Making the first visit by a US president to Malaysia in almost half a century, Barack Obama plans to shun Anwar Ibrahim, the country’s popular opposition leader who faces jail on a sodomy charge that is widely seen as politically motivated.
But Dr Anwar, sentenced to five years' jail on the rarely used colonial-era charge in March, stopped short of criticising Mr Obama, only saying that a meeting would have been “consistent with US democratic ideals and its foreign policy of promoting freedom and justice”.
US officials briefing reporters in Washington ahead of Mr Obama’s week-long tour of Japan, South Korea, Malaysia and the Philippines, which starts on Tuesday, said there were no plans for Mr Obama to meet Dr Anwar, although they did not rule out a lower-level meeting.
Dr Anwar, 66, remains free pending an appeal on the charge that relates to allegations he had sex with a former male aide in 2008.
“I am not upset,” Dr Anwar said of Mr Obama”s decision, but he added that a meeting would have been “helpful” in his battle with Malaysia’s ruling party, in which he used to be deputy prime minister before a spectacular falling out with former prime minister Mahathir Mohamad.
Dr Anwar has cultivated strong friendships in Washington, and the US State Department questioned his conviction, which was originally thrown out of court before the government lodged an appeal.
His supporters are planning a mass rally in Kuala Lumpur on May 1.
On Saturday, Mr Obama will arrive in Malaysia, where a sceptical view of the United States has existed for years, fuelled in part by Dr Mahathir, who speculated that the CIA brought down the World Trade Centre in 2001 as a plot to blame Muslims.
But Prime Minister Najib Razak, a former defence minister, has made improving ties with the US one of the goals of his time in office and has responded well to a number of American requests, including providing increased sea and air access for US forces.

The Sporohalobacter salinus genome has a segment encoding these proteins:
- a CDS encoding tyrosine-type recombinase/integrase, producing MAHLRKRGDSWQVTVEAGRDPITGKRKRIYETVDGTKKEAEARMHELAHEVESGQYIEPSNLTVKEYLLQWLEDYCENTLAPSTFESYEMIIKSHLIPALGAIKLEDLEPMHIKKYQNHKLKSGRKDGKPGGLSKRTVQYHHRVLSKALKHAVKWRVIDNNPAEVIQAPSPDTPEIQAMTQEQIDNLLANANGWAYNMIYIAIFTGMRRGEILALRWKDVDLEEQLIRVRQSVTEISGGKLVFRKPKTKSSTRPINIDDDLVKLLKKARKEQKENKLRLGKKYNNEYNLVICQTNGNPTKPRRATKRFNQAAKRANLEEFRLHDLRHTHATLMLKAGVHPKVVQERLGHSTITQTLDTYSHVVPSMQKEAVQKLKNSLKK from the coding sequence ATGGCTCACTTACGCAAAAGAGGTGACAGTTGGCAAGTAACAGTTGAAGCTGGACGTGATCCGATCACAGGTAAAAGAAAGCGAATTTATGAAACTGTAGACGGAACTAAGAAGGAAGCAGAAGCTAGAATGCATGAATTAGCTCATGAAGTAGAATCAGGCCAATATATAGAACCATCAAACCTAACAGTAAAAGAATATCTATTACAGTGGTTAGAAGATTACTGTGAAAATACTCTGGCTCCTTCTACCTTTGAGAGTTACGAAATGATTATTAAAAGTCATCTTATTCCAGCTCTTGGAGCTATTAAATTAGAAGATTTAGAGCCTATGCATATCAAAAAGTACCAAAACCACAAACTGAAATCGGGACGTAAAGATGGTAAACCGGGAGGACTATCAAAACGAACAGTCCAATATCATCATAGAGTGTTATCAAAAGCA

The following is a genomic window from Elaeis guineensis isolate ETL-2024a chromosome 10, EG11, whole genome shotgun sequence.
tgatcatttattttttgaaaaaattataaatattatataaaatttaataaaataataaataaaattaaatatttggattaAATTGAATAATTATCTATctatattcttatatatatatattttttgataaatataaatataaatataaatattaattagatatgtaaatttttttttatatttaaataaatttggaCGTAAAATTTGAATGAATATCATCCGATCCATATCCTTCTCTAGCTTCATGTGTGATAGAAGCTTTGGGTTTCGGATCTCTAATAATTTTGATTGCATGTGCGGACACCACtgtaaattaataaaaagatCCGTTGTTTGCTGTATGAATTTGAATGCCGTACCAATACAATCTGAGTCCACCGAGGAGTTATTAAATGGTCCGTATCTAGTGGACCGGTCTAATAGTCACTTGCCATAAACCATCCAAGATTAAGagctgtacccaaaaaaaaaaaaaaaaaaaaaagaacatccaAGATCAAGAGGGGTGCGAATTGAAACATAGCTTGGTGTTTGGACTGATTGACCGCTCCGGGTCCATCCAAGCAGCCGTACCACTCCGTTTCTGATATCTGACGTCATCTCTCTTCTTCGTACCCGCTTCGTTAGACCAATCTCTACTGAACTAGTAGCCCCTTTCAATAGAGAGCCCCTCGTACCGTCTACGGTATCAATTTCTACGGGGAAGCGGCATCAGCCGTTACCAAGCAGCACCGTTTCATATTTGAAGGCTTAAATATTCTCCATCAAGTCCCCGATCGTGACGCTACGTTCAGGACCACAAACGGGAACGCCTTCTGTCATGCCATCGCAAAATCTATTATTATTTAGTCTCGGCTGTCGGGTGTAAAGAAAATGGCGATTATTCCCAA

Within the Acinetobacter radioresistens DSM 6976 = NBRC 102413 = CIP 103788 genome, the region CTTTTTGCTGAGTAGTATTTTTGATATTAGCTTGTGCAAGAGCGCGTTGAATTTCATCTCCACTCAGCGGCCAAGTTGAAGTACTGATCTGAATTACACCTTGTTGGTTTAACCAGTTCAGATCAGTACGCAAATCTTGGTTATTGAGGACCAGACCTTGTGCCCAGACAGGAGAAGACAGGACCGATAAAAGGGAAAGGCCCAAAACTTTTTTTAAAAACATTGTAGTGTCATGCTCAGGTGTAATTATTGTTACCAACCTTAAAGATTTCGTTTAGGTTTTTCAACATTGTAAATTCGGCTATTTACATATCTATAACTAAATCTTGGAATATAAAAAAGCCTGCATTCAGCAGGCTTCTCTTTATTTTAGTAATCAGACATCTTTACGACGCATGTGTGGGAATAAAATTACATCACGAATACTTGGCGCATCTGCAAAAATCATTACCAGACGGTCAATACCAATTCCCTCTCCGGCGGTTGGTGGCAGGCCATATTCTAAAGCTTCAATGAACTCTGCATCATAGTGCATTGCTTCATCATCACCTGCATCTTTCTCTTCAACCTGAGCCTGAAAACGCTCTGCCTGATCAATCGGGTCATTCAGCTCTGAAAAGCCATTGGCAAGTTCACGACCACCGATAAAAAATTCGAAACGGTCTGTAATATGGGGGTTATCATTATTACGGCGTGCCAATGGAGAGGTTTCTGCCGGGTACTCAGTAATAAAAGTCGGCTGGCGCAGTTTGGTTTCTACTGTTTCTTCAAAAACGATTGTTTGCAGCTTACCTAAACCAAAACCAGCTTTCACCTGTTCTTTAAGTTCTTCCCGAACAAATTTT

Mr Obama’s visit to the Muslim-majority country comes amid anti-US sentiment stoked by wild speculation in the government-controlled media over the disappearance of Malaysia Airlines flight 370. This is despite the fact that US agencies have helped search for the plane and assisted the criminal investigation into the cause of its disappearance.
The government-owned Utusan Malaysia newspaper last month published a report claiming the US was involved in the plane’s disappearance in an elaborate plot to damage ties between Malaysia and China. The government took several days to refute the claim.
Malaysia’s leaders, who have faced a barrage of international criticism over the unexplained disappearance of the airliner, will be highly sensitive to any criticism from Mr Obama on issues that opposition MPs and some civil society groups would like him to raise, such as human rights, independence of the judiciary, democratic development and internal security legislation in the country of 30 million people where the United Malays National Organisation has maintained power since independence in 1957.
Mr Obama is scheduled to hold a joint press conference with Mr Najib on Sunday. The US president is also due to attend a town-hall event at Malaya University with young regional leaders and meet civil society groups.
No other sitting US president has visited Malaysia since Lyndon Johnson travelled to Kuala Lumpur in 1966.
Briefing journalists on the trip, US National Security Advisor Susan Rice said she and other top officials “increasingly see our top priorities as tied to Asia, whether it’s assessing new markets or promoting exports or protecting our security interests and promoting our core values”.
“And at a time of ongoing regional tensions, particularly with regard to North Korea and territorial disputes, the trip offers a chance for the United States to affirm our commitment to a rules-based order in the region,” she said.
During the tour, Mr Obama is expected to push trade negotiations with Japan and work to ease tensions between Japanese Prime Minister Shinzo Abe and South Korean President Park Geun-hye.
His arrival in the Philippines on Monday will follow agreement between the US and the island country on the key points of a pact to boost American troop presence in the Philippines to counter China’s push for control of disputed South China Sea territory.